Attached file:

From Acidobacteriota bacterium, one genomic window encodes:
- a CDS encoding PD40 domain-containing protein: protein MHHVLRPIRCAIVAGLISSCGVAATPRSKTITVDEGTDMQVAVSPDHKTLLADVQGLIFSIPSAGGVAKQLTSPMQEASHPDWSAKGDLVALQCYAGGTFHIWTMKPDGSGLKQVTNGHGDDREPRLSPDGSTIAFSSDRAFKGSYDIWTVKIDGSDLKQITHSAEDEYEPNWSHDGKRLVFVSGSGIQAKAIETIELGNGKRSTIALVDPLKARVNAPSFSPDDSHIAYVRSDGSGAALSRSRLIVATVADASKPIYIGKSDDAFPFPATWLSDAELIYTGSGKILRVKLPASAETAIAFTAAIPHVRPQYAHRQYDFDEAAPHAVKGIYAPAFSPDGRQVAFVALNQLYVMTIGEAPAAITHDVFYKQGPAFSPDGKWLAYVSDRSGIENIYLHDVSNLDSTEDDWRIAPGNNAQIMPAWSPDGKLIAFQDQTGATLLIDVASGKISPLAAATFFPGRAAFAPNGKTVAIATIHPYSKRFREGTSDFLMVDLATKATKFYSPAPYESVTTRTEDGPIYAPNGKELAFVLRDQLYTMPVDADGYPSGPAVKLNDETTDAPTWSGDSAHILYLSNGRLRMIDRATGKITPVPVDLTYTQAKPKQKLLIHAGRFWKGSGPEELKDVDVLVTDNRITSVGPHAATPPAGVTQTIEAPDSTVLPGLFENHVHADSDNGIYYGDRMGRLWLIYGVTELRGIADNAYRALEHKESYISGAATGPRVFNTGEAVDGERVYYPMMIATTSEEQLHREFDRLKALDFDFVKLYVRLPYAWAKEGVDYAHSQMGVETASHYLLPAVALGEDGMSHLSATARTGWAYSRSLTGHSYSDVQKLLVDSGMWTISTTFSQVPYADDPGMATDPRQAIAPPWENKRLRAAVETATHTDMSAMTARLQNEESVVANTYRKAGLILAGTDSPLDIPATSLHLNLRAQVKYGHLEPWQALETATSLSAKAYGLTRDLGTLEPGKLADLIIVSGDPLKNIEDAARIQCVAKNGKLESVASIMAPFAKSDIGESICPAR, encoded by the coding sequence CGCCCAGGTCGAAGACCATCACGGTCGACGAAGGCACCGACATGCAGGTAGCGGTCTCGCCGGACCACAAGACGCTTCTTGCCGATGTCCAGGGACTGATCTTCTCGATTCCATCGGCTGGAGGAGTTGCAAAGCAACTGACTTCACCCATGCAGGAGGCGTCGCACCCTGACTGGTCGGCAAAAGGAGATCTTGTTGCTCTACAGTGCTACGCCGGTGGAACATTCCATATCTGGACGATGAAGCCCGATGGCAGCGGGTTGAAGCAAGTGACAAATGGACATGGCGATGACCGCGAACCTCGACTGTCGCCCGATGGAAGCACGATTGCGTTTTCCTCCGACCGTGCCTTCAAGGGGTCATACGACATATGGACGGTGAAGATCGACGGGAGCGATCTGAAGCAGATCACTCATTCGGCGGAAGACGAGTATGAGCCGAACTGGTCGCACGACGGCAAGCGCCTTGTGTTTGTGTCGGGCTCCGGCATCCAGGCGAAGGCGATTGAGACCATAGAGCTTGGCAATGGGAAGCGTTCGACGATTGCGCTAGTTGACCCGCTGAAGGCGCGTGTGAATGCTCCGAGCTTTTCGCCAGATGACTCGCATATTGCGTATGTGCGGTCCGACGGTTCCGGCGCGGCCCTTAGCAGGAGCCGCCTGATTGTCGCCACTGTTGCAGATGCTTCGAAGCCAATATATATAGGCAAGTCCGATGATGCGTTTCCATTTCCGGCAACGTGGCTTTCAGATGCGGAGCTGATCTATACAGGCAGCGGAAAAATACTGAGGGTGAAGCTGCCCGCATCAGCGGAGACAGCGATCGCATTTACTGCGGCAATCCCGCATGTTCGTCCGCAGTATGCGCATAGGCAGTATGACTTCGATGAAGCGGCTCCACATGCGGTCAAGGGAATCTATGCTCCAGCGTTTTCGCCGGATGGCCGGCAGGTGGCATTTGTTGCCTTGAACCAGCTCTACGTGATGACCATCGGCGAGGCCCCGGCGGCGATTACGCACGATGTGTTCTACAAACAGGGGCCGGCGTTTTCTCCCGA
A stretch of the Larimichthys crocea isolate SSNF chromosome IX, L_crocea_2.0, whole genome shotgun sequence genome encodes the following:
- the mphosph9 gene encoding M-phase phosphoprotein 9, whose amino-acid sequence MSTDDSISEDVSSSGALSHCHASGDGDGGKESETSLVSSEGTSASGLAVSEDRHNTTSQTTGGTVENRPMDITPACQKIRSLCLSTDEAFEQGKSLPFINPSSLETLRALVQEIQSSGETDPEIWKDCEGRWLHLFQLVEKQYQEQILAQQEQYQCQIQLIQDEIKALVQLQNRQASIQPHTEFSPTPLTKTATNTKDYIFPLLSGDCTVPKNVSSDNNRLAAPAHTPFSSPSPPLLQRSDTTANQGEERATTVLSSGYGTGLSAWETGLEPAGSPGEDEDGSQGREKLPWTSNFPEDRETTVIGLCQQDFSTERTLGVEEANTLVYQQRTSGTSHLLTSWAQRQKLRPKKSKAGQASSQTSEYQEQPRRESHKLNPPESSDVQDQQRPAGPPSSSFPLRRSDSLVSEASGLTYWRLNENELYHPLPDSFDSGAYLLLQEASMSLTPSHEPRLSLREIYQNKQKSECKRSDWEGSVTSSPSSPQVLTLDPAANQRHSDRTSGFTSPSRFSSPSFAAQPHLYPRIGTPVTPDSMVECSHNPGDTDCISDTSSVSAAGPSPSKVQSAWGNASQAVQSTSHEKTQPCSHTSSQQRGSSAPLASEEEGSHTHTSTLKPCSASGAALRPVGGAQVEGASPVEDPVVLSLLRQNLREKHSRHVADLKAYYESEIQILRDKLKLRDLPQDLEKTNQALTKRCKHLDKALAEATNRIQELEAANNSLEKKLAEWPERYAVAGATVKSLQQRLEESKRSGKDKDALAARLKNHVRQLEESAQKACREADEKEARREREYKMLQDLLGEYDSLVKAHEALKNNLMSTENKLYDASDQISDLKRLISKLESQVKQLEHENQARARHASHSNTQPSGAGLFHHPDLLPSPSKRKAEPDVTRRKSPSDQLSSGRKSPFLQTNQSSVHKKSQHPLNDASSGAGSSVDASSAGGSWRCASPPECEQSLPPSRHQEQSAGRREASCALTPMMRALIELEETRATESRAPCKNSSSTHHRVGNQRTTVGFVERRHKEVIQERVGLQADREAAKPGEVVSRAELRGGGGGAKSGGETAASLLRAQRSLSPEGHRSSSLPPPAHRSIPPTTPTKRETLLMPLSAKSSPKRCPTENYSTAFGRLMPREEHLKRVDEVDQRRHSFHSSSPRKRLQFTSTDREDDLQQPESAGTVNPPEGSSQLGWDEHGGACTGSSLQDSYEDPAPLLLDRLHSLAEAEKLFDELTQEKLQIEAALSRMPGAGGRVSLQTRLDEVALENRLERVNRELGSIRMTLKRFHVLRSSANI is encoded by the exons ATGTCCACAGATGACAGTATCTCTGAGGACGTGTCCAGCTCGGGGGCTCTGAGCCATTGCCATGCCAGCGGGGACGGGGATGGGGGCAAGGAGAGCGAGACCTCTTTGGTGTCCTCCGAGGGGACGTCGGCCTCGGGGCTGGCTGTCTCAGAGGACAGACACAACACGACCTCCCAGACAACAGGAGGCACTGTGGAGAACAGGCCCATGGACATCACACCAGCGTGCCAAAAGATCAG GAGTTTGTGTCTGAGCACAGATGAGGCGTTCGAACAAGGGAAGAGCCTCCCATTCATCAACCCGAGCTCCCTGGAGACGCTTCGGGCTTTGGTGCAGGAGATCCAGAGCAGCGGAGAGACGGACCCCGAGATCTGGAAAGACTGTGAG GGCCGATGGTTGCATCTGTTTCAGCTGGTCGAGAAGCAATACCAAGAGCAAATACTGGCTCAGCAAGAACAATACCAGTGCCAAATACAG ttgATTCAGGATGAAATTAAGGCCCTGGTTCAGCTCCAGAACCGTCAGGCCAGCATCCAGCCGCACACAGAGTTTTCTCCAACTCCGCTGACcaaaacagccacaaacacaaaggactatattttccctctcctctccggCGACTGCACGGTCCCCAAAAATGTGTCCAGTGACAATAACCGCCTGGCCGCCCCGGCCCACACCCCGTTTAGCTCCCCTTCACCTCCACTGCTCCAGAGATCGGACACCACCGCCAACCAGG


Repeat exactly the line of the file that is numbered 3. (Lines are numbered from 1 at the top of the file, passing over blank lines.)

A stretch of the Larimichthys crocea isolate SSNF chromosome IX, L_crocea_2.0, whole genome shotgun sequence genome encodes the following: